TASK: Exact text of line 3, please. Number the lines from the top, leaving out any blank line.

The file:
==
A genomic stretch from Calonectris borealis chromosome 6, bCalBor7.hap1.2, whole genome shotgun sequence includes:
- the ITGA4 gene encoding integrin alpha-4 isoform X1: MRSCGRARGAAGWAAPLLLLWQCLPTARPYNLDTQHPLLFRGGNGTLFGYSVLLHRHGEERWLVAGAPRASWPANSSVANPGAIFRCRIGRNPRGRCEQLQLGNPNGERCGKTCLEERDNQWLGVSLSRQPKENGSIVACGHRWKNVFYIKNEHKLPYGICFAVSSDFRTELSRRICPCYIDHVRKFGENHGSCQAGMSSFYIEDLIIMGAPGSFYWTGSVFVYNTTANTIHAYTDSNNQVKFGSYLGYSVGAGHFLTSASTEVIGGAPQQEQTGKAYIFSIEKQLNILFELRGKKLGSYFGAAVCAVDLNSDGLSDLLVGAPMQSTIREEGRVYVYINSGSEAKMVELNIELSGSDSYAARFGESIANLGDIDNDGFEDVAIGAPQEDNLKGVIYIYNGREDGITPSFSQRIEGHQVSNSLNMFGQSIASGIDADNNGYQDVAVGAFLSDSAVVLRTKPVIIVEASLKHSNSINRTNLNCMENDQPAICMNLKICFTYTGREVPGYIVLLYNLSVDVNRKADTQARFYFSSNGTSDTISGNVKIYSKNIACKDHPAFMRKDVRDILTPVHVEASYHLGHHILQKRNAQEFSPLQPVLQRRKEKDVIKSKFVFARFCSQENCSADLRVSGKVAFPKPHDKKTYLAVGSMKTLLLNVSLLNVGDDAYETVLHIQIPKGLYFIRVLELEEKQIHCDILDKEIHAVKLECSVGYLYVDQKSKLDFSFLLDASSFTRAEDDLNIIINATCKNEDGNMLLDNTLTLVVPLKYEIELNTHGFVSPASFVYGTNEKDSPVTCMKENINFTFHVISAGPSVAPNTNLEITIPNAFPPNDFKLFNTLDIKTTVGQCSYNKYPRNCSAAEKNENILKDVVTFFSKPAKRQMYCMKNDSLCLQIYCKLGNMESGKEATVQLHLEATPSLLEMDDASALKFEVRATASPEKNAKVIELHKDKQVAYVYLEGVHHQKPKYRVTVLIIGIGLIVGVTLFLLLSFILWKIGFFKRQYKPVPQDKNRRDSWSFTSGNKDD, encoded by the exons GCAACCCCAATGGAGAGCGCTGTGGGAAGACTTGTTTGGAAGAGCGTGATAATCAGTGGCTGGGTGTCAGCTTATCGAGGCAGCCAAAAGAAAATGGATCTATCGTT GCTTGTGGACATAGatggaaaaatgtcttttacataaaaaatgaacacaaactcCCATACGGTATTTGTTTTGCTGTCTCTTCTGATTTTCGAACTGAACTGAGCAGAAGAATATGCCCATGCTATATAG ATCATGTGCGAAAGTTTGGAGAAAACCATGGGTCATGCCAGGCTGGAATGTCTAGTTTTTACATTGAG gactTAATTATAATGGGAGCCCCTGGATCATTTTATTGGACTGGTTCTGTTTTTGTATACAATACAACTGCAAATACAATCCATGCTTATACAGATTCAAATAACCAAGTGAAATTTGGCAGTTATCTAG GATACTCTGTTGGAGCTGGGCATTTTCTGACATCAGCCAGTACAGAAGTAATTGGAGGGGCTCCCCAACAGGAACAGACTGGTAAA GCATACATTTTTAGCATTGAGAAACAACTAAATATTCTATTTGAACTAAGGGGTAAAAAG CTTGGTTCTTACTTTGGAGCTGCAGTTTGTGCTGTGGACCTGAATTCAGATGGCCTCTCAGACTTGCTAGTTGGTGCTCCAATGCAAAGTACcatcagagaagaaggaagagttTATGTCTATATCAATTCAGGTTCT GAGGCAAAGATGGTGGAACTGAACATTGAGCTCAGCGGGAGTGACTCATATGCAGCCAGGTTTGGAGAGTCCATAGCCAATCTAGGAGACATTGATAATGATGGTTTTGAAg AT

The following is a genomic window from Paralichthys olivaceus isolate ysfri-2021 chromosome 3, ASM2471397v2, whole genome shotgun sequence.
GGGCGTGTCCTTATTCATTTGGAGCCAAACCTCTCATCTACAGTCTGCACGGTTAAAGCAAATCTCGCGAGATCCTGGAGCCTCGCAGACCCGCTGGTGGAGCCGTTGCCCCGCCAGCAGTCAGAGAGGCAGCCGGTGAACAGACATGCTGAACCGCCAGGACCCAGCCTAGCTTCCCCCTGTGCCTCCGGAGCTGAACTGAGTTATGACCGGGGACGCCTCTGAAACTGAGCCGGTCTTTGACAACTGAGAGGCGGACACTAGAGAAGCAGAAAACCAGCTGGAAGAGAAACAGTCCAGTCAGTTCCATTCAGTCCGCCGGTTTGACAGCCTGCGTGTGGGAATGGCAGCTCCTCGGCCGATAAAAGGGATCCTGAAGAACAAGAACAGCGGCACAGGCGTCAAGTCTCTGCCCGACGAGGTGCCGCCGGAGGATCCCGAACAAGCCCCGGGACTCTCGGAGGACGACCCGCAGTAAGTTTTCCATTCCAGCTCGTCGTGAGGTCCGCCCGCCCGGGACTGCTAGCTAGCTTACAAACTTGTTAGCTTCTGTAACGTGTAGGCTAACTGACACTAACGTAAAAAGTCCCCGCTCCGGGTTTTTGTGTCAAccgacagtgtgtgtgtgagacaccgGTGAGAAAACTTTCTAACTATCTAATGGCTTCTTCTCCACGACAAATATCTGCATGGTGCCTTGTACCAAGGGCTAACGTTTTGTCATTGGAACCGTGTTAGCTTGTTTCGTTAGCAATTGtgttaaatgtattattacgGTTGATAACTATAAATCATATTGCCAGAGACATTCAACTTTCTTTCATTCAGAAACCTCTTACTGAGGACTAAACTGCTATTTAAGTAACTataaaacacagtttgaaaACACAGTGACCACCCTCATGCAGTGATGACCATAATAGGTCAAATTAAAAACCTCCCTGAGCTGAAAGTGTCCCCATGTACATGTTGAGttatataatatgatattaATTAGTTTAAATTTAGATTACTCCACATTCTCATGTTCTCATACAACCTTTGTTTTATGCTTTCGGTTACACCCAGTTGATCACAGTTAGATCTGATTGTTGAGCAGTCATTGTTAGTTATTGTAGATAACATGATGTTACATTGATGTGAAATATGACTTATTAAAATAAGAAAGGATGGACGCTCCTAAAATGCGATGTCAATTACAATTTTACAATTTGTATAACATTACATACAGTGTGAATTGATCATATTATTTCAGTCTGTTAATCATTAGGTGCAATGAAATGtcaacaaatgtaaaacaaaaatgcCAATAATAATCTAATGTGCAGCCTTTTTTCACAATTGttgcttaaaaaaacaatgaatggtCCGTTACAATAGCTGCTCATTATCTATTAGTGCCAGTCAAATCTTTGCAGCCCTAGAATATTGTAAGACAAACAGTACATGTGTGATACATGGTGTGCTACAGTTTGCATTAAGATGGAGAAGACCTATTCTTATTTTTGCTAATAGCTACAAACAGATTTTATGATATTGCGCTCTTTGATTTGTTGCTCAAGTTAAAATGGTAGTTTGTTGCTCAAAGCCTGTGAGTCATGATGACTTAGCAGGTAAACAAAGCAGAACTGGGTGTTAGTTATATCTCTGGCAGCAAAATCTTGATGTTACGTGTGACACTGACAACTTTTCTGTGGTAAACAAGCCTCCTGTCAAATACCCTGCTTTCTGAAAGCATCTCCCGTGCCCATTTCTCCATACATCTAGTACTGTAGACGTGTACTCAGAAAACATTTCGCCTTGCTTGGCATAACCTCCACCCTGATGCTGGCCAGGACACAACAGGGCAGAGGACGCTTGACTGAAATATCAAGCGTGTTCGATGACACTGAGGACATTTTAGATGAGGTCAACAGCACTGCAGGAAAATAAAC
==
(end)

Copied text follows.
The following is a genomic window from Paralichthys olivaceus isolate ysfri-2021 chromosome 3, ASM2471397v2, whole genome shotgun sequence.